Gen. Michael Hayden, former director of both the CIA and the NSA, is against a plan to release convicted Israeli spy Jonathan Pollard
in return for Israeli concessions with the Palestinians.
"On so many levels, this just doesn’t feel right. This is just weird. It looks like it smacks of desperation on the part of the United States and our secretary of state to do anything in order to keep this peace process alive. You know, that's a really unsettling fact," he told Newsmax TV's John Bachman and J.D. Hayworth on "America's Forum" Tuesday.
Pollard, a former U.S. Navy analyst, pleaded guilty to spying for Israel in 1987 and was granted Israeli citizenship in 1995. His release seemed imminent Tuesday, in exchange for the release of some 400 Palestinian prisoners.
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"One of the dangers when you get into negotiations with the Russians over Crimea and Ukraine, the Iranians over nuclear weapons, the Israelis and the Palestinians, you fear that your negotiators get so caught up in the negotiations that they'll do anything to keep the talks alive. That's what this seems to be," Hayden said.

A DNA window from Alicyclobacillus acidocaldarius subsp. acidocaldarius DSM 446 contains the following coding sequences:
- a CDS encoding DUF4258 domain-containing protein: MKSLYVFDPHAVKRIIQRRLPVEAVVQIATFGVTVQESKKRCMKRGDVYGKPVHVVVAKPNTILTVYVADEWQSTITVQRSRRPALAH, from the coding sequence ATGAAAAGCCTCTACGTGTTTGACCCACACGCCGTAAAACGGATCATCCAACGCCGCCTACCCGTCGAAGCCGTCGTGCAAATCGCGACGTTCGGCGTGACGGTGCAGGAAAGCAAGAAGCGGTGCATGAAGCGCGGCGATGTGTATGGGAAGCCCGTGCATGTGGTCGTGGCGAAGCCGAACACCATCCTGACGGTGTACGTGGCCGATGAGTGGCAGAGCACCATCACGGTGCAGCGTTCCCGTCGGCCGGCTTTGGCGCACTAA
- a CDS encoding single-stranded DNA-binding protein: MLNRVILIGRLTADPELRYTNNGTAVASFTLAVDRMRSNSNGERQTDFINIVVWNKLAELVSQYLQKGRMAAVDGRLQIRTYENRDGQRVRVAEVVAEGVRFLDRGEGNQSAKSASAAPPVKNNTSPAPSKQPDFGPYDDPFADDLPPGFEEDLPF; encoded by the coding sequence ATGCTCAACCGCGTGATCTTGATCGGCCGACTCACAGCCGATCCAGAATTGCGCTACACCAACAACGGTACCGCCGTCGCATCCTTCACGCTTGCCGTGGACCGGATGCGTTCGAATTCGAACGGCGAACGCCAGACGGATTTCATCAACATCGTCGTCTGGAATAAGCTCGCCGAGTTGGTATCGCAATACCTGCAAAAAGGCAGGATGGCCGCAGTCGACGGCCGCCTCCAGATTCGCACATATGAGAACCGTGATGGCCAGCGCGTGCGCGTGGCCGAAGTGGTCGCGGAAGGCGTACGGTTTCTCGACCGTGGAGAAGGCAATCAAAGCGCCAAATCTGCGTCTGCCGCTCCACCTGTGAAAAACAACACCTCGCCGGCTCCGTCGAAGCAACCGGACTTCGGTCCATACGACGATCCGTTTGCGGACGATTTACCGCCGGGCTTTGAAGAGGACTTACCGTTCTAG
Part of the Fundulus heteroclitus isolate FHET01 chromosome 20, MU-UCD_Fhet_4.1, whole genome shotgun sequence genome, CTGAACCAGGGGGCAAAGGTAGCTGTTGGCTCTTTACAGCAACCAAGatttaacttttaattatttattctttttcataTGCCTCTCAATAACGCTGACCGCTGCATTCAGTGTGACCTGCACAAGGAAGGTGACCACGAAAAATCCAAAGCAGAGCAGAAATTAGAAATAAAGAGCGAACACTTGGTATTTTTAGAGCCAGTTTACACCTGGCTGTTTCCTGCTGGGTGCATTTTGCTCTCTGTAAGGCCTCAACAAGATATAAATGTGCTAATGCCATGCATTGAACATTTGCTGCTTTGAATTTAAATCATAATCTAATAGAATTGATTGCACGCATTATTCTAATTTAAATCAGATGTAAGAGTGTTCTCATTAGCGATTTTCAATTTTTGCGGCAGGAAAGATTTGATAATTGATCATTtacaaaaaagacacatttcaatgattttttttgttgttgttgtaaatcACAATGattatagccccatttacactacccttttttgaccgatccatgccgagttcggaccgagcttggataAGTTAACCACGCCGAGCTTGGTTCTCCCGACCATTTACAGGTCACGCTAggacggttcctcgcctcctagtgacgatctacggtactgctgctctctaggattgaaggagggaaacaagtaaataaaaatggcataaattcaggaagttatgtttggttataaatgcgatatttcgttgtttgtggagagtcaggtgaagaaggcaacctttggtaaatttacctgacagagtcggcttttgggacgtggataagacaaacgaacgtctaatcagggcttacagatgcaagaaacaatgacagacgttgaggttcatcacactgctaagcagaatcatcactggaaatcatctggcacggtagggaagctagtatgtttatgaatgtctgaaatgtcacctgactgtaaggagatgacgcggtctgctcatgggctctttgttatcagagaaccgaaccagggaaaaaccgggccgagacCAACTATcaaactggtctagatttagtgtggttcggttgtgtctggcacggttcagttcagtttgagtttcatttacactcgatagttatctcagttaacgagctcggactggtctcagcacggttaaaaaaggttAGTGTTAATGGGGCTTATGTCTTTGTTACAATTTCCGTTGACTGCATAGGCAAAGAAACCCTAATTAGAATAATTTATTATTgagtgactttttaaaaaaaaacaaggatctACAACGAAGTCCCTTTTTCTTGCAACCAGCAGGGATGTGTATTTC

He did, however, point to possible humanitarian grounds for Pollard's release.
"The man has spent a quarter-century in jail. He had a plea bargain between himself and the prosecutors that the judge threw out. He got a particularly harsh sentence. So if you've got a humanitarian question here, look at it in due time as a humanitarian question," he said.
Still, Hayden said there are broader ramifications to such a prisoner exchange.
"Let me give you one other big point, too, it's really important and not yet noticed much. Most of the people from my old career field, 100,000-plus intelligence professionals, will think of this not all being about Pollard but as perhaps a signal as to what someone someday might do with Snowden. That would be a really disastrous signal to send out there," he said.
"Bill Clinton considered this and actually considered it at a point where he had much more of an agreement in hand than Secretary Kerry has. George Tenet threatened to resign if President Clinton went ahead with this, and I suspect the current intelligence community's leadership would react very much the same way. Betrayal is betrayal, and it has consequences."
Asked whether the move to release Pollard now could also be political because it would help President Obama's standing with Israel, Hayden replied, "Many supporters of Israel would be very happy if Mr. Pollard were released, and so to that degree, certainly, the president would buy support among those who are solid supporters of the Jewish state, no question about it."
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